“the word parapsychology, originally intended to earn respect, now often evokes dismay and derision” (p. 311)
Stevenson described, in detail, the isolation and marginality of professional parapsychology. He discussed the same themes in a 1984 editorial titled: “Are Parapsychology Journals Good for Parapsychology?”

About 20 years ago he changed the name of his research unit from the Division of Parapsychology to the Division of Personality Studies. He hoped to avoid the stigma associated with the name. (The unit is now called the Division of Perceptual Studies.)

Schlitz and Stevenson devoted the bulk of their careers to parapsychology. They are highly respected within the field, but their observations on the field’s marginality were not altogether warmly received. But given their professional statuses, their observations are important.

Because of their social and career positions, Schlitz and Stevenson were required to be attuned to the views of academic and cultural elites. People familiar with Schlitz likely know of her social skills, which have served her well in her career. Stevenson, as a department chairman for 10 years, was undoubtedly adept at effectively dealing with people in positions of power.

The two recognized the marginality of parapsychology, especially within status-conscious, bureaucratic institutions, such as academe. But apparently neither understood that psychic phenomena themselves are inherently liminal, and thus marginal.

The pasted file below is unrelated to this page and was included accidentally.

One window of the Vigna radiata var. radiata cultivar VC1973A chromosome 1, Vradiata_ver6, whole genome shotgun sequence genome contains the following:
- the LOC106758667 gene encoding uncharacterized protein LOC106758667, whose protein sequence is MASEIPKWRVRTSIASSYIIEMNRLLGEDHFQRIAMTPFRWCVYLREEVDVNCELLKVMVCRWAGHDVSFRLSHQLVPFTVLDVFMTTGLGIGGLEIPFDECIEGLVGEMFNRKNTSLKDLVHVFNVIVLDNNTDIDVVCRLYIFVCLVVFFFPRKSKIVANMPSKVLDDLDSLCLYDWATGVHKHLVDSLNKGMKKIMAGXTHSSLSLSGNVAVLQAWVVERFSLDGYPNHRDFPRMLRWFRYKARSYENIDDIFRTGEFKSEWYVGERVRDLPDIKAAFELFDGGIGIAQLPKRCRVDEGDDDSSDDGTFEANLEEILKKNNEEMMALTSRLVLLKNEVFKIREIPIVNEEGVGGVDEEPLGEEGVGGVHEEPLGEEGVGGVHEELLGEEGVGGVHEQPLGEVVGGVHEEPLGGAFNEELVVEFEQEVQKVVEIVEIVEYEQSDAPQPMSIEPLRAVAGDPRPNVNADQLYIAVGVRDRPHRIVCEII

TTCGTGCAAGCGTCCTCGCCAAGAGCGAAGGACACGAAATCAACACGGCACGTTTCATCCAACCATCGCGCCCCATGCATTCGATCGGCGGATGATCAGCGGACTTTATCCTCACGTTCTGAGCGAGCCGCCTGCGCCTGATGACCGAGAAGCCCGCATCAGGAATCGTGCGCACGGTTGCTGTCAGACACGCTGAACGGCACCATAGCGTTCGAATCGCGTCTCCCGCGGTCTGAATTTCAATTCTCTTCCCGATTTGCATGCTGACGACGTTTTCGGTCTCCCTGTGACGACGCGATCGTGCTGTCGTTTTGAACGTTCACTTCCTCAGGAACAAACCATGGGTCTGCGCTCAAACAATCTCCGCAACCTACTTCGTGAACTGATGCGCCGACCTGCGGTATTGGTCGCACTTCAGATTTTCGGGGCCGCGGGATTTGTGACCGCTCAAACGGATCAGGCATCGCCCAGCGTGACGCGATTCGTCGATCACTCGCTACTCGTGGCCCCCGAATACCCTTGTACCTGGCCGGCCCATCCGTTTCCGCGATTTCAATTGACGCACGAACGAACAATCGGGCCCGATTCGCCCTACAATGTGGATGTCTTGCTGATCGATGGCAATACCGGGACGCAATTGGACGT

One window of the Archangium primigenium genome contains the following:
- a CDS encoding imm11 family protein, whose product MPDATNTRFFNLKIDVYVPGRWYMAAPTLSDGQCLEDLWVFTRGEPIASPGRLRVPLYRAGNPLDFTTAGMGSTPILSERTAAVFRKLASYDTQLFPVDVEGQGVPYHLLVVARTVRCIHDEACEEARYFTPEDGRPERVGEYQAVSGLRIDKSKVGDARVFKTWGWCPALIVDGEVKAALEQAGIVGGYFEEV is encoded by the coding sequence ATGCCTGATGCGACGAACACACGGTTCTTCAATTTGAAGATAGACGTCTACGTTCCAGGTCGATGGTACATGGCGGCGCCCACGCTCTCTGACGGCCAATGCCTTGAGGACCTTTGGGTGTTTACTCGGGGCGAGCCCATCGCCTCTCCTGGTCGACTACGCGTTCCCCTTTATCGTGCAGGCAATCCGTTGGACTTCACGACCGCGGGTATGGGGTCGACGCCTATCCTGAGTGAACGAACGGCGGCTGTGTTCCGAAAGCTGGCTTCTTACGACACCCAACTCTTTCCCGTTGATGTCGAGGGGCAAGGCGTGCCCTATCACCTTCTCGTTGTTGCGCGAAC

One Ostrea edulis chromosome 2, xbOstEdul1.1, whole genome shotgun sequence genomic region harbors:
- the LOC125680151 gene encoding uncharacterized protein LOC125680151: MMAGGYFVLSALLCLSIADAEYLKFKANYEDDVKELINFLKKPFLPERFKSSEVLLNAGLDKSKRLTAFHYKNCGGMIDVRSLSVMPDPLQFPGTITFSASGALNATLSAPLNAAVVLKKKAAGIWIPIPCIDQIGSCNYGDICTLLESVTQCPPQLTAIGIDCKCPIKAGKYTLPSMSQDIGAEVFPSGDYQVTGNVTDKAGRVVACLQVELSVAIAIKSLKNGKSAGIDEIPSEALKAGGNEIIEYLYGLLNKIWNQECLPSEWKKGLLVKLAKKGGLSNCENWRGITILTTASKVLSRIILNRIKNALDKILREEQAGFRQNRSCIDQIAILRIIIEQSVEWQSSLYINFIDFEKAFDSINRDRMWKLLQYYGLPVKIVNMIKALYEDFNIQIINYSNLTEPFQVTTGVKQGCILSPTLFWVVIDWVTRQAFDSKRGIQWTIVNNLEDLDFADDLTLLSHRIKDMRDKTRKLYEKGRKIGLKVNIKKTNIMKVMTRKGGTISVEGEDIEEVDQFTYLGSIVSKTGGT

Let us remember that there has been a substantial effort to remedy the situation. The Society for Psychical Research has been in existence for 125 years, the Journal of Parapsychology for 70. The Parapsychological Association celebrated its 50th anniversary this year. Yet leaders who have devoted the bulk of their professional lives to psi research, and who held relatively secure positions, still felt some embarrassment about being associated with the term parapsychology.

The fact is, the field is consistently marginalized, and frequently attacked. But the antagonism is not simply normal “opposition to new ideas.” After all, the phenomena are not new—they’ve been known for thousands of years. But the phenomena are liminal, and until researchers understand that fact, and the implications, they will continue to be puzzled by the low status of parapsychology.


Schlitz, Marilyn. (2001). Boundless Mind: Coming of Age in Parapsychology [Parapsychological Association presidential address for year 2000]. Journal of Parapsychology, Vol. 65, No. 4, pp. 335-350.

Stevenson, Ian. (1984). Guest Editorial: Are Parapsychology Journals Good for Parapsychology? Journal of the American Society for Psychical Research, Vol. 78, No. 2, pp. 97-104.

Stevenson, Ian. (1988). Guest Editorial: Was the Attempt to Identify Parapsychology as a Separate Field of Science Misguided? Journal of the American Society for Psychical Research, Vol. 82, No. 4, pp. 309-317.

Wiseman, Richard & Schlitz, Marilyn. (1997). Experimenter Effects and the Remote Detection of Staring. Journal of Parapsychology, Vol. 61, No. 3, pp. 197-207.

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Web sources of possible interest:

Obituary of Ian Stevenson by Emily Williams Kelly at:

Stevenson, Ian. (2006). Half a Career With the Paranormal. Journal of Scientific Exploration, Vol. 20, No. 1, pp. 13-21. Available at: